From TV Star to Executive: Mary Tyler Moore's Most Iconic Moments

This video is unavailable because we were unable to load a message from our sponsors.

If you are using ad-blocking software, please disable it and reload the page.

Mary Tyler Moore never set out to be one of the pioneers
of television, but with her warmth and comedic chops, she cemented a legacy for
generations of fans thanks to her groundbreaking work in the medium, both onscreen
and behind the camera. Moore died on Wednesday from a cardiopulmonary arrest
after contracting pneumonia, her publicist confirmed to ET. She was 80.  

Moore first rose to prominence on The Dick Van Dyke Show, playing the slightly daffy wife to Van
Dyke’s TV writer character from 1961-66. She then branched out on her own with The Mary Tyler Moore Show, on which she
became a feminist icon as a single, working woman. During the show’s run, from
1970 to 1977, she was nominated for the Emmy Award for Outstanding Lead Actress
in a Comedy Series every year and won a total of three awards. 

After her eponymous show ended, Moore deftly moved into
films and Broadway shows, working with the likes of Robert Redford and Ben
Stiller. All the while, her production company, which she formed with
then-husband Grant Tinker, churned out successful shows for more than two

MORE: Inside the 'Mary Tyler Moore Show' 2002 Reunion With Betty White and Valerie Harper

Moore dealt with her own personal demons and battled
diabetes and other illnesses later in life, but to her many fans and admirers,
she was always a combination of Laura Petrie and Mary Richards, no matter the

“I want to be remembered as somebody who always looked
for the truth,” Moore said during a 1997
with the Archive of American Television. “Even if it wasn’t

Here are some of the iconic moments in the life of Mary
Tyler Moore:

Getty Images/CBS

A Hollywood career
: Moore’s first job in TV came at just 17 years old as dancing elf Happy Hotpoint in a
series of commercials that ran attached to The
Adventures of Ozzie and Harriet
. Moore, a trained dancer in her youth,
eventually left the commercials when she was pregnant with her only child, but
it did open the door for several small roles on TV shows like Richard Diamond, Private Detective

The Dick Van Dyke Show: Moore landed
the role of Laura Petrie on the advice of TV star and show producer Danny
Thomas, who had rejected Moore for a part on Make Room for Daddy. At just 24, Moore developed an easy rapport
with Van Dyke, who often said the pair had actual chemistry that made it seem
as if they could be married and not just actors. Moore’s wardrobe of capri
pants was seen as scandalous at the time, but the quip-heavy banter with her
husband made them equals, a rarity among TV marriages of the time.

Moore meets Elvis:
After The Dick Van Dyke Show ended in
1966, Moore shifted into films, with her most memorable role in the period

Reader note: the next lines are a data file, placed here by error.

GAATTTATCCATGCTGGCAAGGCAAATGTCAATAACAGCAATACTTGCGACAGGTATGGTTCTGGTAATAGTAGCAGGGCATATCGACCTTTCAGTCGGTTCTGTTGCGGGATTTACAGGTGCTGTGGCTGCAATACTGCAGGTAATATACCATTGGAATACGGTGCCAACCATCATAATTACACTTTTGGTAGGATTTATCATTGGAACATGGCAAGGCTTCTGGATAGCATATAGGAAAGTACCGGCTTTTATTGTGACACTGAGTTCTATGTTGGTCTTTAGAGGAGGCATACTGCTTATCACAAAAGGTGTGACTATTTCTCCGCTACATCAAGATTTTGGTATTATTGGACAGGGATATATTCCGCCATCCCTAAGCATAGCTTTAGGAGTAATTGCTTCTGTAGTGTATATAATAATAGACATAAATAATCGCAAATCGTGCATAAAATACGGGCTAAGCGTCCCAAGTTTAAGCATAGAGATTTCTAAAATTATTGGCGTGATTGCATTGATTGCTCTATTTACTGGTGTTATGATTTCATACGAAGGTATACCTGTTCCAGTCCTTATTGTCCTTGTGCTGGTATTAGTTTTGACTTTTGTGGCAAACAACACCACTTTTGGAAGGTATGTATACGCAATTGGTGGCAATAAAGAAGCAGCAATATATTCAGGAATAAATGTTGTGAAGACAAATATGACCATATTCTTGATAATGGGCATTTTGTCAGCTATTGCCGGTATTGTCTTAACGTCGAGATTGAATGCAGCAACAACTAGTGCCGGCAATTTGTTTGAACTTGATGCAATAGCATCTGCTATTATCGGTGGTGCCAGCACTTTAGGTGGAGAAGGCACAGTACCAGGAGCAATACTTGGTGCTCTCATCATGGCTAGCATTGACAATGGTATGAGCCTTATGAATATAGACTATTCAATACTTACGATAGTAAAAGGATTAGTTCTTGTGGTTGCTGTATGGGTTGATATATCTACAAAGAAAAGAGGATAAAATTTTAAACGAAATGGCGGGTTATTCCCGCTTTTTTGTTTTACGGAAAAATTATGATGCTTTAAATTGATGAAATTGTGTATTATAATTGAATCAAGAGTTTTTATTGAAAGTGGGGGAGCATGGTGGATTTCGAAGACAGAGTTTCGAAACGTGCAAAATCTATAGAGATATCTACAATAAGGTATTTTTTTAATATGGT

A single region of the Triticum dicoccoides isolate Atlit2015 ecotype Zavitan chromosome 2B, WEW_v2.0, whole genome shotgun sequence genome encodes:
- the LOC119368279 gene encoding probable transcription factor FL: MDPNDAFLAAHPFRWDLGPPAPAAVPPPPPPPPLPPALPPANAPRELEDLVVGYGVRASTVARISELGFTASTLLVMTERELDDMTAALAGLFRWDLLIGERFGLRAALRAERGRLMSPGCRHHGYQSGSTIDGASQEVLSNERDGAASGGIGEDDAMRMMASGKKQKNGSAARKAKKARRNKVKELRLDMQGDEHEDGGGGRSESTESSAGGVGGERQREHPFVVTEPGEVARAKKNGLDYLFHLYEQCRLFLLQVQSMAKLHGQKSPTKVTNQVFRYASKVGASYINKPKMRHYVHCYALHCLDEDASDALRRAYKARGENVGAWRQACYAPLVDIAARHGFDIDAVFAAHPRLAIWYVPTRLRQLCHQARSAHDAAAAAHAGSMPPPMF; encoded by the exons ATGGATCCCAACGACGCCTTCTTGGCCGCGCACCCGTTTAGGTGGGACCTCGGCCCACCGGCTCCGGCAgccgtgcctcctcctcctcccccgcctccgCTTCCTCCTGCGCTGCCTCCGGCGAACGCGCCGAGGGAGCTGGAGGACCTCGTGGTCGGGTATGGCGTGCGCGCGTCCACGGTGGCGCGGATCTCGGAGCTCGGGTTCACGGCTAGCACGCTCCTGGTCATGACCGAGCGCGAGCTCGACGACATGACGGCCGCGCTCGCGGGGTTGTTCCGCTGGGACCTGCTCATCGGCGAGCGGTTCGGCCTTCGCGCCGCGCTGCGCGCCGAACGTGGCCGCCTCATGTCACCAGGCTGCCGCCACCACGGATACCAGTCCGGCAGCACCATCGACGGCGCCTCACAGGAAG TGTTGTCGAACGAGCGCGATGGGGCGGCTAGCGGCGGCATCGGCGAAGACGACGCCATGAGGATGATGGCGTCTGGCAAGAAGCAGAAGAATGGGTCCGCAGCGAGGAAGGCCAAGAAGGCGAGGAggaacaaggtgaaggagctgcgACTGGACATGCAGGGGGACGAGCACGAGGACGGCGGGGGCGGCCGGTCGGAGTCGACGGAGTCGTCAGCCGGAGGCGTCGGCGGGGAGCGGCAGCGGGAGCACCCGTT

coming in 1969, when she starred as a nun opposite Elvis Presley in Change of Heart, the last theatrical
release of Elvis’ long movie career. There were rumors of a relationship
between the pair, but Moore wrote
in her 1995 autobiography, “I was his last leading lady. The King would slyly
say later on, ‘I slept with every one of my leading ladies but one.’ I don’t
want to bust anyone’s cover, but I know who the ‘one’ is.”

MORE: Dick Van Dyke Mourns Mary Tyler Moore's Death: 'There Are No Words'

The Mary Tyler Moore Show: Moore’s
role as news producer Mary Richards not only gave her the part of a lifetime, it
also turned the actress into a feminist hero of sorts. Richards was a modern
woman who put herself and her career first, and the show was not afraid to
tackle controversial topics. But it was also not afraid of being side-splittingly
funny, such as in “Chuckles Bites the Dust,” considered to be one of the great
sitcom episodes ever. Moore’s hat toss during the opening credits remains a TV

MTM, the executive:
Moore married TV executive Grant Tinker in 1962, and in 1969, they formed MTM
Enterprises, which became the home for several TV hits and film productions.
MTM, which featured Moore’s cat Mimsie in the logo, was behind The Bob Newhart Show, Rhoda, Newhart, Hill Street Blues,
WKRP in Cincinnati, Hill Street Blues and St. Elsewhere. The production company
left Tinker’s hands in 1981 and went out of business in 1997. 

Moving away from
Mary Richards:
Moore shifted away from sitcoms after The Mary Tyler Moore Show ended and made a big splash in 1980’s Ordinary People, in which she played a
brittle mother unable to cope with family tragedy. She garnered an Oscar
nomination for Best Actress under the direction of co-star Robert Redford. She
also appeared on Broadway in Whose Life
Is It Anyway?
and Sweet Sue
before returning to the small screen for a number of TV movies, including Finnegan Begin Again and Stolen Babies, for which she earned an

Tumult and tragedy:
Moore generally portrayed sunny characters, but she dealt with a dark side in
her personal life. She was diagnosed with Type 1 diabetes at 33, and troubles
with alcoholism resulted in a stint at the Betty Ford Center. In 1980, her son,
Richard, died when he accidentally shot himself in the head with a shotgun,
leading to her divorce from Tinker. She married Dr. Robert Levine in 1983 and
he was at her side when she died. 

MORE: Bob Newhart Reflects on Mary Tyler Moore's 'Groundbreaking' TV Legacy